Ok seriously… I can’t recommend preproduction planning enough. If you checked out my blog about the dollar trick, you may have noticed my paragraph about how much effort went into the shoot before hand. Nothing was preplanned. Sorry… from personal experience, the more planning that’s done, the smoother production goes, the easier editing goes.
Planning won’t safeguard from the random act of God that tends to happen, but will better equip you to handle a situation that comes up. It is hard to think of everything that could come up. However, there are some things you can add to your each of your productions.
Get on site. Or set, to the location of your shoot. I love taking pictures or video of the location for reference. This will help with staging or rifuring out set dressings and props. Actually seeing your location gives you a good sense of your limitations.
The next step is a pre-visualization. Technically, this is all previz… but this is where I block and start thinking about the 180 degree rule. I take a slightly more stage approach while I place my actors. I don’t think about my camera positions at all.
I like to include an over the top view of my set with the positions of my actors. I’ve made my own key, which I try to keep consistent. It also would be good to leave it fairly legible so anyone working with you can figure it out, or with little explanation to follow along.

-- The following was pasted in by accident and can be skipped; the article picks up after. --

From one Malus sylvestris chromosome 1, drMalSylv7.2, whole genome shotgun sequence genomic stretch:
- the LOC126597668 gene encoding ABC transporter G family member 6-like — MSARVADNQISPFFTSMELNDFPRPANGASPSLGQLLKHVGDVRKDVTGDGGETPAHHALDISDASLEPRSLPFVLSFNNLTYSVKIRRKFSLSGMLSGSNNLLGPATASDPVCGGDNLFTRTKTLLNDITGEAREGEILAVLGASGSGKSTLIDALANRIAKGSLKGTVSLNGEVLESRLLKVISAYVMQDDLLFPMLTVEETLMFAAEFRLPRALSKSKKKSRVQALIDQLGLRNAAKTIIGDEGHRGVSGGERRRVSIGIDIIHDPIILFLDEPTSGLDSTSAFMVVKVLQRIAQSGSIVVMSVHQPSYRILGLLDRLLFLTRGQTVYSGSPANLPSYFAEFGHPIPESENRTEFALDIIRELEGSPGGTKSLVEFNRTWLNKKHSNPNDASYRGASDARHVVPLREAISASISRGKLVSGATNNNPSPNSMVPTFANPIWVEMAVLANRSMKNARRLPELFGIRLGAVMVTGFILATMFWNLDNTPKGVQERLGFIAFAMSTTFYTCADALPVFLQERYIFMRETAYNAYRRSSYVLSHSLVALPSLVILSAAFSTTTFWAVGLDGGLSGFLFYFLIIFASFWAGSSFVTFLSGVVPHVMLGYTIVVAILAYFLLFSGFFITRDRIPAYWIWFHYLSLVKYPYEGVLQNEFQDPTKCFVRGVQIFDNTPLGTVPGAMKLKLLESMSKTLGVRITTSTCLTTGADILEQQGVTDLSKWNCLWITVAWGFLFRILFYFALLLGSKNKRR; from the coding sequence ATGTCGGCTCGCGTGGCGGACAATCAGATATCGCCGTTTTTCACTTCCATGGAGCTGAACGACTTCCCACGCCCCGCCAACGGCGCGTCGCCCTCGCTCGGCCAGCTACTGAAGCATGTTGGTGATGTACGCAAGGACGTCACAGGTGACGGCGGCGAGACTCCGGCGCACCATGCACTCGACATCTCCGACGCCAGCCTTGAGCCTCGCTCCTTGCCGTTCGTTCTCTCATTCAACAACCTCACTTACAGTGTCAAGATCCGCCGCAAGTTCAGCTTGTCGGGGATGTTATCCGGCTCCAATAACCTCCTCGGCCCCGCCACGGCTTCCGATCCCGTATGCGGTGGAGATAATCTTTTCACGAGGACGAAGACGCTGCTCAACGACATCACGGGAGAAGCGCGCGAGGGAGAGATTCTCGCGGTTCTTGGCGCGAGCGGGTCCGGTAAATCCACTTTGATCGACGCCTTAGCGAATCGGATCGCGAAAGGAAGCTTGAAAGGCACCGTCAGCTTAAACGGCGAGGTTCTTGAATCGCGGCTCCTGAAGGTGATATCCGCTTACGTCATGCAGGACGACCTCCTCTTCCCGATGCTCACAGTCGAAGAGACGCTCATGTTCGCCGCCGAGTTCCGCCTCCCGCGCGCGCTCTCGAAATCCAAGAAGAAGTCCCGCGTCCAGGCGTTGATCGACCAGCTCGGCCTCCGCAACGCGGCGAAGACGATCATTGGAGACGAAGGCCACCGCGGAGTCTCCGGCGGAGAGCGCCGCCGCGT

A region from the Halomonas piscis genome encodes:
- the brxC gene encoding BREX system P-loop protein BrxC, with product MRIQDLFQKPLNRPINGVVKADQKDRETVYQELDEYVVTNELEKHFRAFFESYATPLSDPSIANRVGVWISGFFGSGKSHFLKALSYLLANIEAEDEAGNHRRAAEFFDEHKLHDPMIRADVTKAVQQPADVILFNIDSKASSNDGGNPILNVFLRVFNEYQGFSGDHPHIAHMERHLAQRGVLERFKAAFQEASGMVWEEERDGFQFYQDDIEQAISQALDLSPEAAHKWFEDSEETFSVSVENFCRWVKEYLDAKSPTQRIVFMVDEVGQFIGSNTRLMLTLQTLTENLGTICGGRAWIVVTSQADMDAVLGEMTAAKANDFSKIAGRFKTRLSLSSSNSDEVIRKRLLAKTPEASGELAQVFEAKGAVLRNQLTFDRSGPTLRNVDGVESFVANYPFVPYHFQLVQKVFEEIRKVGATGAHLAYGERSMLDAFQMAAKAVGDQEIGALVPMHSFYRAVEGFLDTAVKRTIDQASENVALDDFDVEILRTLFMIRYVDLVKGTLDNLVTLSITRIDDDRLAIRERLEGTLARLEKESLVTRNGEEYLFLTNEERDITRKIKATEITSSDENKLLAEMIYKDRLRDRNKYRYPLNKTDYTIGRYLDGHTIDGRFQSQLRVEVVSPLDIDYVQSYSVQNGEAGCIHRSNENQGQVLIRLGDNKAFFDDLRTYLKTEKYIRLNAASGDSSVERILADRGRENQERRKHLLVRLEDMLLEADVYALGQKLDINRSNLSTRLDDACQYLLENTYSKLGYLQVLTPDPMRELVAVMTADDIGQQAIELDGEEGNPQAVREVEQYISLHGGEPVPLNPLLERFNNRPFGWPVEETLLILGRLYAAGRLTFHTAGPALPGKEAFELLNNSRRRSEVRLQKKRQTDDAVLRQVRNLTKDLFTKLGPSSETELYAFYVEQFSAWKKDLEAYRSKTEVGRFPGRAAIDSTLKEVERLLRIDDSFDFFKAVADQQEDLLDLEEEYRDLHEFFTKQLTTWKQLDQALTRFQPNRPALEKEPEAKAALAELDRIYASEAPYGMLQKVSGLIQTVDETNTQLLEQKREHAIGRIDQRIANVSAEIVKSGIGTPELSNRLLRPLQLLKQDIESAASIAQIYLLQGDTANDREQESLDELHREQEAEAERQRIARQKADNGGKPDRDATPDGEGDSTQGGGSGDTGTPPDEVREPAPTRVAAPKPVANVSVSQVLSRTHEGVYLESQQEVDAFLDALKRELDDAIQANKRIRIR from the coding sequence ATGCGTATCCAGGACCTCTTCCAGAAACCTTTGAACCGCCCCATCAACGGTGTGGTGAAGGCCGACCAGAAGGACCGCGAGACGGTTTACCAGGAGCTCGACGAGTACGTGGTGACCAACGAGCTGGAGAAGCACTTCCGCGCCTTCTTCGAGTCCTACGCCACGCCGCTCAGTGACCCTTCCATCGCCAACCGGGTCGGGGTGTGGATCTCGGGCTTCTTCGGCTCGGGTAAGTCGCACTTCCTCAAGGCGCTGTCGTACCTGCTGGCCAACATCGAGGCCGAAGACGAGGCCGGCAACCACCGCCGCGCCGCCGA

This one is actually from the Cops and Robbers video we shot last weekend.
Storyboards generally follow. Once you know where actors will be, begin developing your shot list. I’ve talked about it here. You might make some changes to your actor’s positions or what not, but a storyboard will help figure things out for you.
And they can be elaborate with a professional artist or (my preference) stick figures that all smile. Elaborate for me generally means a small comic book sketch with the script underneath. And if I’m being fancy, a red pencil for arrows that show camera moves. Putting these on note cards is good because they can be reorganized if needed or kept on set with you. I like to hole punch them and run one of those metal rings
Rehearsal. Plan in some time before shooting to walk the scene, run through and hopefully, if your actors know their lines, you can actually have them do the scene while you sit back and do what a director is supposed to… which is direct. All this should help develop and prepare your scene for shooting. Hopefully this helps.